The notion that cocaine-induced apoptosis in HCAECs may involve release of cytochrome c from the mitochondria has been further supported by the studies of caspase inhibitors on cocaine-induced apoptosis. It has been well documented that the caspase cascade includes both initiator caspases and effector caspases (31,45,46). Proapoptotic signals activate an initiator caspase that, in turn, activates effector caspases such as caspase-3, leading to apoptotic cell death. Two initiator caspases, caspase-8 and caspase-9, mediate distinct sets of death signals. Caspase-8 is associated with apoptosis involving death receptors that are activated by ligands of the tumor necrosis factor gene superfamily (45). In contrast, caspase-9 is involved in death induced by cytotoxic agents, and is activated by cytochrome c and Apaf-1 (31,46). In this study, we demonstrated that cocaine-induced apoptosis in HCAECs is blocked by caspase-9 and caspase-3 inhibitors, respectively. This finding reinforces the notion that cocaine-induced apoptosis in HCAECs is mediated by the mitochondrial pathway.
In summary, we have shown that cocaine induces a time- and dose-dependent increase in apoptosis in cultured HCAECs. Cocaine-induced apoptosis in HCAECs is calcium dependent and is likely to be mediated by the release of cytochrome c and subsequent activation of caspase-9 and caspase-3. Increased apoptosis of endothelial cells in the coronary artery results in endothelial dysfunction, which is likely to play a key role in cocaine-induced coronary artery vasoconstriction, leading to myocardial ischemia and infarction. In addition, apoptosis has been proposed as a means of presenting otherwise sequestered antigens to the immune system (47,48). As a consequence, autoantibodies could bind to apoptotic cells and trigger an inflammatory response that damages surrounding healthy tissues.
Acknowledgment: This work was supported in part by NIH grants HL-54094, HL-57787, a Grant-in-Aid from the American Heart Association #96007560, and by Loma Linda University School of Medicine.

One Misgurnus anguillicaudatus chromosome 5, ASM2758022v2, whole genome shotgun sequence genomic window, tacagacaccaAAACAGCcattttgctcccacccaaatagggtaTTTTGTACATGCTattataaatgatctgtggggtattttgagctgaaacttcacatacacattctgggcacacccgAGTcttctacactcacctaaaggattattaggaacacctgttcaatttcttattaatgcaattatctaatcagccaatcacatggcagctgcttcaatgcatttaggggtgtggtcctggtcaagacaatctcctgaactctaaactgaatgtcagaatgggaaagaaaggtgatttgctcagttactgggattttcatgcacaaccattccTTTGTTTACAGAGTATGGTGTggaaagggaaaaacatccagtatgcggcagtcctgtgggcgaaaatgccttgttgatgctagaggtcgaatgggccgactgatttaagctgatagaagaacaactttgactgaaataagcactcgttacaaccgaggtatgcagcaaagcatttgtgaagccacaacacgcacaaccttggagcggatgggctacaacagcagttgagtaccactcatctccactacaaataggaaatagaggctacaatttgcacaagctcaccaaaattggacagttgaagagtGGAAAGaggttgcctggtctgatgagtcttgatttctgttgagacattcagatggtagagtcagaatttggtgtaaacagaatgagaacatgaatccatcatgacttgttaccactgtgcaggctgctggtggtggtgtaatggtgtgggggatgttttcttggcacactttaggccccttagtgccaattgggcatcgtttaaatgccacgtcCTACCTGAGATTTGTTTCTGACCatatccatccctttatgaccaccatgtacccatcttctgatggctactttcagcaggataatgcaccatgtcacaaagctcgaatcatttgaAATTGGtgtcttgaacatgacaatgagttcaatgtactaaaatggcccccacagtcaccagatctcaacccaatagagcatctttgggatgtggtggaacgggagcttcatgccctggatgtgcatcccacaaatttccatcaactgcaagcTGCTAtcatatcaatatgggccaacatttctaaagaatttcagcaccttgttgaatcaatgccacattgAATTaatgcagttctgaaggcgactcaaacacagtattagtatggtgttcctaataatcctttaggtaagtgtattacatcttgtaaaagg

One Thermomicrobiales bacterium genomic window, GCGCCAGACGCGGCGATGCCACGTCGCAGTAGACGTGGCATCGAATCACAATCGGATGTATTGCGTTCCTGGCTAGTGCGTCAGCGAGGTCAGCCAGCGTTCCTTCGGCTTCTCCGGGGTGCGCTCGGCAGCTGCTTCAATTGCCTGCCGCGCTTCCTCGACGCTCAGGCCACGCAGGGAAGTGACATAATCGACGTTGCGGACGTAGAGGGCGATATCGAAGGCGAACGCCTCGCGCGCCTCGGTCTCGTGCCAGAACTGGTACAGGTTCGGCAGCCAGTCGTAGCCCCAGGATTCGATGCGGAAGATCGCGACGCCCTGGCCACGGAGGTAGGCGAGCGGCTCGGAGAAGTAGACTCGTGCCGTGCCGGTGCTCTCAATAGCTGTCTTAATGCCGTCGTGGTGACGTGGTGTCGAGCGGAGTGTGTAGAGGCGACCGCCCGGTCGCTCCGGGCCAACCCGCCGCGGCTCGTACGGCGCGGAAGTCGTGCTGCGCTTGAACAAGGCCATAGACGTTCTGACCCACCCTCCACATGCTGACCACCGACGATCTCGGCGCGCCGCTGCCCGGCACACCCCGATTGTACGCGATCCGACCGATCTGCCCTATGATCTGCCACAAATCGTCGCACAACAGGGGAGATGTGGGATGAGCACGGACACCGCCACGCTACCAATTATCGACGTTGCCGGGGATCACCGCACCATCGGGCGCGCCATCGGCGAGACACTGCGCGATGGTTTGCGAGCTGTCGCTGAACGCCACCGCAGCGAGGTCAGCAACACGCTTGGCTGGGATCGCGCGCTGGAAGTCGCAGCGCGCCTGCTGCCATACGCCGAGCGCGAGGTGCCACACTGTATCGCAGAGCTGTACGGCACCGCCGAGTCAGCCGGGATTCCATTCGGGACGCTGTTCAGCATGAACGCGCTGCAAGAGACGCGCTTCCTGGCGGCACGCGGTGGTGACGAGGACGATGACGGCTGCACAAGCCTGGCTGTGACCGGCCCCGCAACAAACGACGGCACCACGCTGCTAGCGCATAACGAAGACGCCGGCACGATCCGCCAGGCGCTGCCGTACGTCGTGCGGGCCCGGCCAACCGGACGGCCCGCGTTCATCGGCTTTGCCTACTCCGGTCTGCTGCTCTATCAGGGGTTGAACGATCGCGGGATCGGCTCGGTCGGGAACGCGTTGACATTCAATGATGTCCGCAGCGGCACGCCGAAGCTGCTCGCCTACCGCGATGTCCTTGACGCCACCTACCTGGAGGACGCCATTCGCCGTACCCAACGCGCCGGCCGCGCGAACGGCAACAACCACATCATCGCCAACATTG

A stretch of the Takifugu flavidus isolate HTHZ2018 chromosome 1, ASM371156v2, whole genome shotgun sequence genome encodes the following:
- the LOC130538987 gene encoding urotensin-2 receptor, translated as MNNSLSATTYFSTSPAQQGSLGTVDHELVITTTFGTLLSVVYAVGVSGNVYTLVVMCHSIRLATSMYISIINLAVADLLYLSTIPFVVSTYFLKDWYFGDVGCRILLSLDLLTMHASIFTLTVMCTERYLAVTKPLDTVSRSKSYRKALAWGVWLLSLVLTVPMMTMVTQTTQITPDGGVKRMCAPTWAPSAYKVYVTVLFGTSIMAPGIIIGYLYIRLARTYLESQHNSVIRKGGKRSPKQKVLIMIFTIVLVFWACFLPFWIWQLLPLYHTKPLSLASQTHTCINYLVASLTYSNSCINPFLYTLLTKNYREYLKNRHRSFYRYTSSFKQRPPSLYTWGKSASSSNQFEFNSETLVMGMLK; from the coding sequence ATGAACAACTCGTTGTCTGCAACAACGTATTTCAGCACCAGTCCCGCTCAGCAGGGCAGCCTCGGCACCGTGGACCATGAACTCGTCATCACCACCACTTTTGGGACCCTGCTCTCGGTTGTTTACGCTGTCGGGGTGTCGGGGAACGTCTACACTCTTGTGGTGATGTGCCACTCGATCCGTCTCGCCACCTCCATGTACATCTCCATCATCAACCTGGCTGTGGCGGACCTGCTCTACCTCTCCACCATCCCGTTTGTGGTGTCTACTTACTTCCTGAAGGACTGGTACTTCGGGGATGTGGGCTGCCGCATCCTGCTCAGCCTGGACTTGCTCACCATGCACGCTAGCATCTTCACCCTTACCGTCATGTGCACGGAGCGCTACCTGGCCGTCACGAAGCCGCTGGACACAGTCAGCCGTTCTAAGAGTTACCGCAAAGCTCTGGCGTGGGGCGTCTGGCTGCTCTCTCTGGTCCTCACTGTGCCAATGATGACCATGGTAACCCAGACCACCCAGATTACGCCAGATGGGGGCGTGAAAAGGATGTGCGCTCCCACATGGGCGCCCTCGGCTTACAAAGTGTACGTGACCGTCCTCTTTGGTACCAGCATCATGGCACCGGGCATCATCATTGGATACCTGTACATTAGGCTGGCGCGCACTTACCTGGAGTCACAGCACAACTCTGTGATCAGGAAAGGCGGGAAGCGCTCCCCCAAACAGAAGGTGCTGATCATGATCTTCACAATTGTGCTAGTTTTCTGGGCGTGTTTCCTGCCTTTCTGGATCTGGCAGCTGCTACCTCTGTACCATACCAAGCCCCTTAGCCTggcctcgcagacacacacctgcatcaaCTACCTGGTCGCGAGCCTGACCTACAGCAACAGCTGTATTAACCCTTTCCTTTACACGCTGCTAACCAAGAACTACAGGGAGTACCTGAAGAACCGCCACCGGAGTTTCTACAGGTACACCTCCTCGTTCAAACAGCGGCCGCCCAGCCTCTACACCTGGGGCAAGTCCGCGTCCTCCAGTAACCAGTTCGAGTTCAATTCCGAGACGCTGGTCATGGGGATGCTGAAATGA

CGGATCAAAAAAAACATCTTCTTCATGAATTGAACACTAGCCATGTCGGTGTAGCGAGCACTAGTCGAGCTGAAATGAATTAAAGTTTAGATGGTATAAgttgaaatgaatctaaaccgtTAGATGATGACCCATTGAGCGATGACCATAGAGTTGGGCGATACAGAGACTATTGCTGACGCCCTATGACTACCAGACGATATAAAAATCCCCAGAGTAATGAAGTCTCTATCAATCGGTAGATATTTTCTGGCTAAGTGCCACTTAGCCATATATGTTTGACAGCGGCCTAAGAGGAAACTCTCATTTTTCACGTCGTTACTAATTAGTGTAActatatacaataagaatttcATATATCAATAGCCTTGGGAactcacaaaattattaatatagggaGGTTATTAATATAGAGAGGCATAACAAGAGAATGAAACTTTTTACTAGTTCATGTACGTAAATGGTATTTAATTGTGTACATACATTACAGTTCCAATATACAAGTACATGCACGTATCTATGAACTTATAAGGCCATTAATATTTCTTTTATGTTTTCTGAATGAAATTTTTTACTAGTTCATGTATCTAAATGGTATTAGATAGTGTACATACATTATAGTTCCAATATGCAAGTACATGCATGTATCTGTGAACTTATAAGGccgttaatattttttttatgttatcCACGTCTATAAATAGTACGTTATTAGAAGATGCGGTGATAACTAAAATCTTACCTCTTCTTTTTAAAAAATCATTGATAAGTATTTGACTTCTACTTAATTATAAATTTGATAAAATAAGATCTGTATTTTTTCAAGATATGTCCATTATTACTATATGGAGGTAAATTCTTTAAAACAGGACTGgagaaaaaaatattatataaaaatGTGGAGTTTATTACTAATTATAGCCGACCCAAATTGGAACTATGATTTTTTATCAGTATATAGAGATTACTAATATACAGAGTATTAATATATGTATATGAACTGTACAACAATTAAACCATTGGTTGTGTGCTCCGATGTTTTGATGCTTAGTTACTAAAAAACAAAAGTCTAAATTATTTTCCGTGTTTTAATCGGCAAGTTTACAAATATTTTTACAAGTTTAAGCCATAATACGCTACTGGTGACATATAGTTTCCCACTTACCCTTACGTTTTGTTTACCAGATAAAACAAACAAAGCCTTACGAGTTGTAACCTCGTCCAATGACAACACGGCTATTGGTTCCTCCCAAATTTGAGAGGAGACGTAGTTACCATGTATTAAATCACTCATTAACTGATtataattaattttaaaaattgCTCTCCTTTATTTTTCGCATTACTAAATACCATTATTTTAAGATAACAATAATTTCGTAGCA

1. Besse S, Assayag P, Latour C, et al. Molecular characteristics of cocaine-induced cardiomyopathy in rats. Eur J Pharmacol
2. Fraker TD, Temesy-Armos PN, Brewster PS, Wilkerson RD. Mechanism of cocaine-induced myocardial depression in dogs. Circulation
3. Pagel PS, Power MW, Kenny D, Warltier DC. Cocaine depresses myocardial contractility and prolongs isovolumetric relaxation in conscious dogs with partial autonomic nervous system blockade. J Cardiovasc Pharmacol
4. Stambler BS, Komamura K, Ihara T, Shannon RP. Acute intravenous cocaine causes transient depression followed by enhanced left ventricular function in conscious dogs. Circulation
5. Xiao YH, He J, Gilbert RD, Zhang L. Cocaine induces apoptosis in fetal myocardial cells: role of mitochondria. J Pharmacol Exp Ther
6. Nassogne MC, Louahed J, Evrard P, Courtoy PJ. Cocaine induces apoptosis in cortical neurons of fetal mice. J Neurochem
7. Wu YB, Shen ML, Gu GG, Anderson KM, Ou DW. The effects of cocaine injections on mouse thymocyte population. Proc Soc Exp Biol Med
8. Cascales M, Alvarez A, Gasco P, Fernandez-Simon L, Sanz N, Bosca L. Cocaine-induced liver injury in mice elicits specific changes in DNA ploidy and induces programmed death of hepatocytes. Hepatology
9. Haunstetter A, Izumo S. Apoptosis: basic mechanisms and implications for cardiovascular disease. Circ Res
10. Maclellan WR, Schneider MD. Death by design: programmed cell death in cardiovascular biology and disease. Circ Res
11. Devi BG, Chan AW. Effect of cocaine on cardiac biochemical functions. J Cardiovasc Pharmacol
12. Ceneviva GD, Tzeng E, Hoyt DG, et al. Nitric oxide inhibits lipopolysaccharide-induced apoptosis in pulmonary artery endothelial cells. Am J Physiol
13. Harada-Shiba M, Kinoshita M, Kamido H, Shimokado K. Oxidized low density lipoprotein induces apoptosis in cultured human umbilical vein endothelial cells by common and unique mechanisms. J Biol Chem
14. Casciola-Rosen L, Rosen A, Petkm M, Schlissel M. Surface blebs on apoptotic cells are sites of enhanced procoagulant activity: implication for coagulation events and antigenic spread in systemic lupus erythematosus. Proc Natl Acad Sci U S A
15. Shounan Y, Feng X, O'Connell PJ. Apoptosis detection by annexin V binding: a novel method for the quantitation of cell-mediated cytotoxicity. J Immunol Methods
16. Walsh GM, Dewson G, Wardlaw AJ, Levi-Schaffer F, Moqbel R. A comparative study of different methods for the assessment of apoptosis and necrosis in human eosinophils. J Immunol Methods
17. Escargueil-Blanc I, Meilhac O, Pieraggi MT, Arnal JF, Salvayre R, Negre-Salvayre A. Oxidized LDLs induce massive apoptosis of cultured human endothelial cells through a calcium dependent pathway: prevention by aurintricarboxylic acid. Arterioscler Thromb Vasc Biol